ASHLEY Cook is treating his first season as a sprintcar driver as a major learning curve.
The Laang-based dairy farmer, who has previously raced wingless sprintcars, always dreamt of revving up a 410cc engine.
Approaching the 2021-22 campaign, he finally took the plunge.
"This is my first year. It was challenging at the start, but I'm starting to get my head around it all now," he told The Standard.
"We're just trying to improve each night. Building consistency is the main thing. The guys constantly at the top, that's who you aspire to be like.
"I raced wingless sprints for a while, last year was my first full-time season in that. Before that I'd done two seasons sharing the car with Dad (David)."
Cook is tapping into his father David's knowledge - he's a seasoned dirt racer - as well as Simpson-based veteran John Vogels' as he learns the ropes of the new class.
"Dad's done a lot of racing and he was pretty handy so I'm trying to learn as much from him as possible," he said.
"Johnny Vogels as well, he's given us the opportunity to go 410 sprintcars. With his knowledge, and Dad's, and everyone who chips in that little bit... Trying to learn as much as we can as quick as we can.
"With the wingless, you've only V6, 200 horsepower and in a V8 with 900 horsepower so things happen a lot quicker."
With the wingless, you've only V6, 200 horsepower and in a V8 with 900 horsepower so things happen a lot quicker.- Ashley Cook
The 21-year-old said adapting and getting used to the "speed difference" had been the biggest curveball in his climb up to sprintcars.
"How these drive to a wingless and how we set them up is completely different, it hasn't been too bad," he said.
"We're getting there now. It's been helpful having those guys in the corner. Coming in after hot laps or time trials and having them to chat to about how the car is handling.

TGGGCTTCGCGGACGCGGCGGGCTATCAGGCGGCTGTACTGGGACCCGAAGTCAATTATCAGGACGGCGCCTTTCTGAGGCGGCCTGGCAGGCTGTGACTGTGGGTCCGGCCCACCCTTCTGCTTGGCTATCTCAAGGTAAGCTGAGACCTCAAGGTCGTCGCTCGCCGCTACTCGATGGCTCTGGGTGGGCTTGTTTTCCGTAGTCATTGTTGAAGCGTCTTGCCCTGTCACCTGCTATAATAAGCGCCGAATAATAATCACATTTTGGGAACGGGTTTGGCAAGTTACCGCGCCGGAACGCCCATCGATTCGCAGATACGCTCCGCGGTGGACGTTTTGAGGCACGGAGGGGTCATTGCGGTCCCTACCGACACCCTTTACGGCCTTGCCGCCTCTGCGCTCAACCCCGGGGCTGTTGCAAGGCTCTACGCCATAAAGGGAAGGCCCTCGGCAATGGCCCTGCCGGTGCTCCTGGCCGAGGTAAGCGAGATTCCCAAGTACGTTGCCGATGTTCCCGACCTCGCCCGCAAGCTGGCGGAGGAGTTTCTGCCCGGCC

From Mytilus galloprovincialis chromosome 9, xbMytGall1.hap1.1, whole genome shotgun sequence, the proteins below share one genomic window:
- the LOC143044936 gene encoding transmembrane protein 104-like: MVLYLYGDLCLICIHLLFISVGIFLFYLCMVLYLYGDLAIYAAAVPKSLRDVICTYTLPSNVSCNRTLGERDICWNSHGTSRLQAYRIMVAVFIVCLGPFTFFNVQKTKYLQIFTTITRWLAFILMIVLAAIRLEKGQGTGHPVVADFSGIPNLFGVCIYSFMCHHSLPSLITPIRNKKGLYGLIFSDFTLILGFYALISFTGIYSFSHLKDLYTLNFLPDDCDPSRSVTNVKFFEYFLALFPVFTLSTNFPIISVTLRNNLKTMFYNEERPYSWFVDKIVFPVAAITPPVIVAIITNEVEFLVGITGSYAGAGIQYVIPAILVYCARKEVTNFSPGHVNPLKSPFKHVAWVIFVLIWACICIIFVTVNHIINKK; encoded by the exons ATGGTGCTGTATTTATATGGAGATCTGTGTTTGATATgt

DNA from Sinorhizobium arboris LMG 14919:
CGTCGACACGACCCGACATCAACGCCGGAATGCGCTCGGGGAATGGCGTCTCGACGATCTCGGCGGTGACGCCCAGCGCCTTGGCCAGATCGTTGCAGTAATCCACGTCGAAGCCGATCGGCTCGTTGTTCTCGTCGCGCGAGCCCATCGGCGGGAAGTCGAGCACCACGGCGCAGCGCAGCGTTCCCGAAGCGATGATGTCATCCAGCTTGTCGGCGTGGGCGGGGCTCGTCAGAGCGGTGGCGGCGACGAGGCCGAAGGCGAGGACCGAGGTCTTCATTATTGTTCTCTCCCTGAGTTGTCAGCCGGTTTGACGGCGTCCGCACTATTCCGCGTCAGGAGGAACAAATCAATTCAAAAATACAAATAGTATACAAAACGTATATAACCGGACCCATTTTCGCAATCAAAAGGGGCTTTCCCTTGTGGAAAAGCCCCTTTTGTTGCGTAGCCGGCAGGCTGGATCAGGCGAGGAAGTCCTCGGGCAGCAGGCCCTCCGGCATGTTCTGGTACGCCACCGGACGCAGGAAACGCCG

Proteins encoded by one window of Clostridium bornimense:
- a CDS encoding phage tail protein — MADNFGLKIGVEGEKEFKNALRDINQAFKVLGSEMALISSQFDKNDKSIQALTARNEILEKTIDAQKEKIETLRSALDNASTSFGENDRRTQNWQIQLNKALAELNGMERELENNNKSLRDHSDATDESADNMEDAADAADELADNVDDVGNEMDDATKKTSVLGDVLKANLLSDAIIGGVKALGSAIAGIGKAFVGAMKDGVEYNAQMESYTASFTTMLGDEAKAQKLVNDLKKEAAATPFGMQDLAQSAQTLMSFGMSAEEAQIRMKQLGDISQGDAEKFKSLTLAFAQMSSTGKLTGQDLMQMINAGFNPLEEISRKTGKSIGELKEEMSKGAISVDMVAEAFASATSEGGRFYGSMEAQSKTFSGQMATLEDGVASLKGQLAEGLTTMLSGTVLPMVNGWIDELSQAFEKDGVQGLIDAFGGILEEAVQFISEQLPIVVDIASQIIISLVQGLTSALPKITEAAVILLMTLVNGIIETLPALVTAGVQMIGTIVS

"I'm loving working with them so I know what I should be looking for and having a wing, with that horsepower and how they drive differently."
Cook said he entered the season with no expectations but simply want to be a sponge.
"It's been 'right, let's learn the craft. There are no expectations. It's about figuring out car control, which is basically our main goal," he said.
"I just want to finish as many races as possible and take as much out of it as I can."
Cook said his work as a farmer was flexible around racing.
"For us summertime is sort of quiet time on the farm, we're drying cows off so we're not milking as many," he said.
"It's good because there's not as much to do on the farm so we can sneak away racing.
"It's good having that flexibility. If it's raining outside, we can inside and work on the car and stuff. It's a really good setup."
The final night of the Easter Sprintcar Trail was washed out on Sunday night as an estimated five to 10 millimetres lashed the south-west.
Premier Speedway managed to squeeze some super rod and late model racing in before it was forced to make the decision after a long rain layoff.
Warrnambool driver Jamie Veal scored victory on night one and two of the Easter Trail at Avalon Speedway and Mount Gambier's Borderline Speedway respectively.
It capped a solid season for Veal, who was again highly competitive in the A1 car.
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